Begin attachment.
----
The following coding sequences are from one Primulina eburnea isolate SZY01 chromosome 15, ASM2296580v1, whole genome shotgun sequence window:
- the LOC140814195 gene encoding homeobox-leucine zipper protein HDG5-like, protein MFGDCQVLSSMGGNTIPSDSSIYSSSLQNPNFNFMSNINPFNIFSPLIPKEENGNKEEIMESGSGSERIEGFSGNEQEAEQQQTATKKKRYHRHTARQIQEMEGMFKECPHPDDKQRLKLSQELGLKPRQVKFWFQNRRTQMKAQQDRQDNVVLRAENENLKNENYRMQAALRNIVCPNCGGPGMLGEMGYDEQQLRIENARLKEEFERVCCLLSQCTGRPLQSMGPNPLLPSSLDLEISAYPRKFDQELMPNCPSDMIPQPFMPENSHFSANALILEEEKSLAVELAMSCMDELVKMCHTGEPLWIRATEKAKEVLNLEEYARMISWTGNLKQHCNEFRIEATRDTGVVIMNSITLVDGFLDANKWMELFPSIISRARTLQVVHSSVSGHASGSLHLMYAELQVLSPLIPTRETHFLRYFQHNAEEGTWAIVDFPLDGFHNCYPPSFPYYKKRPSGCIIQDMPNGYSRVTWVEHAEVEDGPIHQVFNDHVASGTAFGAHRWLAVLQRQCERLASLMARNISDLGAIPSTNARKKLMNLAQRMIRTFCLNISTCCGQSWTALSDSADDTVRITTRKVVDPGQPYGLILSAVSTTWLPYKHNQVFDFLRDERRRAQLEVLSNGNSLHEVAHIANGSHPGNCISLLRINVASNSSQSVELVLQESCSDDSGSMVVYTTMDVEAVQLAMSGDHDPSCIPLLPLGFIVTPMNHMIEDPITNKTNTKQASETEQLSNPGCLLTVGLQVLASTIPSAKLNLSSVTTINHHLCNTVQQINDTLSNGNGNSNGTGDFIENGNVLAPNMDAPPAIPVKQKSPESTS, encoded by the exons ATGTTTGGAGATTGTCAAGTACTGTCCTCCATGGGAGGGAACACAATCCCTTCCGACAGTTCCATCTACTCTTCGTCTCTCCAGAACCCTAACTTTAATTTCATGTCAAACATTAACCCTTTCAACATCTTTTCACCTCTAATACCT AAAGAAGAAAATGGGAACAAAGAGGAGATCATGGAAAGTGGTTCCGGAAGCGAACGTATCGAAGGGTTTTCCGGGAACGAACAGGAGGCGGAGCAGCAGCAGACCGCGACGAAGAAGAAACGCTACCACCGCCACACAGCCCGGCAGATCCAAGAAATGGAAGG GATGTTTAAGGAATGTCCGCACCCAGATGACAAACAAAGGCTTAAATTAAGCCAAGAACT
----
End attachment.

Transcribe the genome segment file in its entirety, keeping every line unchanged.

The following coding sequences are from one Primulina eburnea isolate SZY01 chromosome 15, ASM2296580v1, whole genome shotgun sequence window:
- the LOC140814195 gene encoding homeobox-leucine zipper protein HDG5-like, protein MFGDCQVLSSMGGNTIPSDSSIYSSSLQNPNFNFMSNINPFNIFSPLIPKEENGNKEEIMESGSGSERIEGFSGNEQEAEQQQTATKKKRYHRHTARQIQEMEGMFKECPHPDDKQRLKLSQELGLKPRQVKFWFQNRRTQMKAQQDRQDNVVLRAENENLKNENYRMQAALRNIVCPNCGGPGMLGEMGYDEQQLRIENARLKEEFERVCCLLSQCTGRPLQSMGPNPLLPSSLDLEISAYPRKFDQELMPNCPSDMIPQPFMPENSHFSANALILEEEKSLAVELAMSCMDELVKMCHTGEPLWIRATEKAKEVLNLEEYARMISWTGNLKQHCNEFRIEATRDTGVVIMNSITLVDGFLDANKWMELFPSIISRARTLQVVHSSVSGHASGSLHLMYAELQVLSPLIPTRETHFLRYFQHNAEEGTWAIVDFPLDGFHNCYPPSFPYYKKRPSGCIIQDMPNGYSRVTWVEHAEVEDGPIHQVFNDHVASGTAFGAHRWLAVLQRQCERLASLMARNISDLGAIPSTNARKKLMNLAQRMIRTFCLNISTCCGQSWTALSDSADDTVRITTRKVVDPGQPYGLILSAVSTTWLPYKHNQVFDFLRDERRRAQLEVLSNGNSLHEVAHIANGSHPGNCISLLRINVASNSSQSVELVLQESCSDDSGSMVVYTTMDVEAVQLAMSGDHDPSCIPLLPLGFIVTPMNHMIEDPITNKTNTKQASETEQLSNPGCLLTVGLQVLASTIPSAKLNLSSVTTINHHLCNTVQQINDTLSNGNGNSNGTGDFIENGNVLAPNMDAPPAIPVKQKSPESTS, encoded by the exons ATGTTTGGAGATTGTCAAGTACTGTCCTCCATGGGAGGGAACACAATCCCTTCCGACAGTTCCATCTACTCTTCGTCTCTCCAGAACCCTAACTTTAATTTCATGTCAAACATTAACCCTTTCAACATCTTTTCACCTCTAATACCT AAAGAAGAAAATGGGAACAAAGAGGAGATCATGGAAAGTGGTTCCGGAAGCGAACGTATCGAAGGGTTTTCCGGGAACGAACAGGAGGCGGAGCAGCAGCAGACCGCGACGAAGAAGAAACGCTACCACCGCCACACAGCCCGGCAGATCCAAGAAATGGAAGG GATGTTTAAGGAATGTCCGCACCCAGATGACAAACAAAGGCTTAAATTAAGCCAAGAACT